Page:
Home - Browse reviews - Bibliography

Following the beautiful people to cake heaven

Published 18 November 2007
News Review
748th article

Michael Winner stands next to Mohammed Elbanna and the staff of Fait Maison (Geraldine Lynton-Edwards)

Here's an important piece of information. Geraldine has her nails done at Alpha Beauty on Kensington High Street. I can further reveal that the owner, Fatima Mousourou, strongly recommended Fait Maison, a restaurant on nearby Stratford Road. It's a nice little street full of "village" shops.

As I walked towards Fait Maison the lady chef, Fatima Lakhdar, got out of her car. That's great, I'm going in to lunch and the chef's on the pavement, I thought.

It's a small place with an impressive display of croissants, pain au chocolat, almond meringues and other stuff in the window. The manager, Samy Nada, said it was all home-made. It should be. Fait Maison means made at home.

There's a counter with cold meats and salads, minestrone soup, chicken pie, soya beans and pasta and, I was told, Spanish lamb stew with rice. Also cakes: Belgium chocolate, carrot, cheese and pecan tart, fruit tart, fig tart, chocolate brownies and chocolate chip cookies. I took a chocolate chip cookie. It was a total delight.

There are only nine tables in the back room. One has newspapers for customers to read. A smiley, welcoming waitress explained we should order at the bar. I had some freshly squeezed apple juice.

I dictated into my tape, "There's a baby on the table next to me and another baby's coming in. They're pointing to the table the other side of me. I can't have a baby on either side." Luckily baby number two veered off to another table.

Mohammed Elbanna entered. He owns this place and a butcher's shop opposite called Miller of Kensington.

My stew was enough for at least three people. I'd been told it was Spanish lamb with rice. Mohammed said it was veal provencal. Then he changed his mind and said it was turkey provencal. "Veal is on Tuesday," he said.

A butcher who doesn't know one meat from another is fairly rare. But he's a nice fellow, Mohammed. Came from Egypt in 1970. He told me his croissants were awarded best in London three years running by a leading catering magazine. The Guardian named him best butcher in west London. I should be awarded best human being in my street. Or at least on the north side of it.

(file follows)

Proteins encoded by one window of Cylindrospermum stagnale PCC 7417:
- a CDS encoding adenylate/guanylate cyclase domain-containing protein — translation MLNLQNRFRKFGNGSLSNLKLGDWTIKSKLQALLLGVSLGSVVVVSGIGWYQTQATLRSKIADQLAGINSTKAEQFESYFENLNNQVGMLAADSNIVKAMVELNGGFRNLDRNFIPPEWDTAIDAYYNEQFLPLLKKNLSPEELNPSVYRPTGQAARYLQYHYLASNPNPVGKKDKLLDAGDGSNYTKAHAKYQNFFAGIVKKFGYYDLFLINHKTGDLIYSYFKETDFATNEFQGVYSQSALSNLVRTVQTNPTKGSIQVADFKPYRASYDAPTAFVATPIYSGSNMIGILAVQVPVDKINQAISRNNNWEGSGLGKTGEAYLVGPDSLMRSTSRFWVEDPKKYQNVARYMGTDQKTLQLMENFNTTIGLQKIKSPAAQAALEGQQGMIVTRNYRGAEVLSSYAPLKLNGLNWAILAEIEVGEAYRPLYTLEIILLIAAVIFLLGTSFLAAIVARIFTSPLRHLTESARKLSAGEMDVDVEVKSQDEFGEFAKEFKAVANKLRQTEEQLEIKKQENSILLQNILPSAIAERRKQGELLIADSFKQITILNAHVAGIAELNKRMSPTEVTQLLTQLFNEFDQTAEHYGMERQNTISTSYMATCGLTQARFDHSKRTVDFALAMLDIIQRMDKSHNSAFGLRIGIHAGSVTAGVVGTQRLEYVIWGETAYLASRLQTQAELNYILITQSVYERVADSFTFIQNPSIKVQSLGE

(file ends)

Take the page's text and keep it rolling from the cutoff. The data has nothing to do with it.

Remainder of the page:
"The man who makes our croissants brought the croissant to London 28 years ago," added Mohammed. I don't know why, but I viewed that information with a degree of scepticism.

My turkey stew, enlivened by a Moroccan (or maybe not Moroccan) sauce, was excellent.

My dessert meringue was too sticky on the inside. The pastry on my fruit tart and my apple tarts was soft and soggy.

Geraldine said, "It's short pastry." I have no idea what short pastry means. But I should have chosen the cakes.

Prince Charles, Geraldine and I recently went to the opening of the remodelled Fortnum & Mason. I was expecting total disaster as the designer, David Collins, is responsible for a mass of appallingly designed restaurants all over London. Most of them featuring a variety of dreary brown paint.

To my surprise his work on Fortnum's is a triumph. Brown is noticeably missing. I didn't think it needed changing at all, but David has retained the elegance and period style yet added great flair.

The ground-floor restaurant, which had lovely murals of 18th-century gentry visiting workers in various parts of the East has been re-done with shelves of crockery, clocks and a large bar. The menu is much as it was, including welsh rarebit, which they always did so well.

On the raised ground floor there was superb champagne but no canapes. So I nicked a wide variety of sweets and crystallised fruit from large jars which were on display but not meant to be taken. Later I sent Beverley Aspinall, managing director of Fortnum's, a cheque for £20 which more than covered my booty.

Going up in the lift I was with Shaun Hill, the chef in charge of all the restaurants. Outside the fourth floor restaurant they have sofas and tables for tea. Shaun brought me sandwiches and scones. They were first rate. The only downside was they serve Blenheim water, which is ghastly.

On the third floor amidst stationery, board games, jewel cases et al, Michael Frohlich, Fortnum's public relations chief, introduced himself. "Why are you not serving canapes on the ground floor, thus forcing me to nick sweets?" I asked.

"All the canapes are on the upper floors to allow circulation," replied Mr Frohlich. Not an answer I understood. The canapes that did appear were faultless.

The new Fortnum's is a delight. David Collins is reprieved. What more could he wish for?

Winner's letters

We saw you and the lovely Geraldine at the Wolseley. We thought you looked most fit. What did you think of the food? I was totally impressed with the starched tablecloth -so stiff, it was as if rigor mortis had set in.
Jill and Peter Jackling, Buckinghamshire

I read that MW claims to have had 150 lovers. Surely, Michael, a chap in your position could do better than two point something a year!
Steve West, Cardiff

I took my wife to Drones in Belgravia last Sunday. The service was non existent, the food below any standard I would expect. The manager's attitude verged on being rude, the waiters were clearly new to the job. What a pity a famous name like Drones can go down so much.
Darryll Warnford-Davis, London

According to Oz Clarke's Pocket Wine Book 2007 the three remaining bottles of Chateau Latour 1961 in MW's cellar are at their peak and will age no further. No mention of fading as yet. Is this a good omen for their owner?
Roger Baer, Bath

I agree with you about Ognisko (Winner's Dinners, November 4). The food is ghastly. It wasn't always so. I spent much time there with my parents when a child. But now the food and atmosphere are dreadful.
Ann Barrak (nee Rogala-Pindelska), West Sussex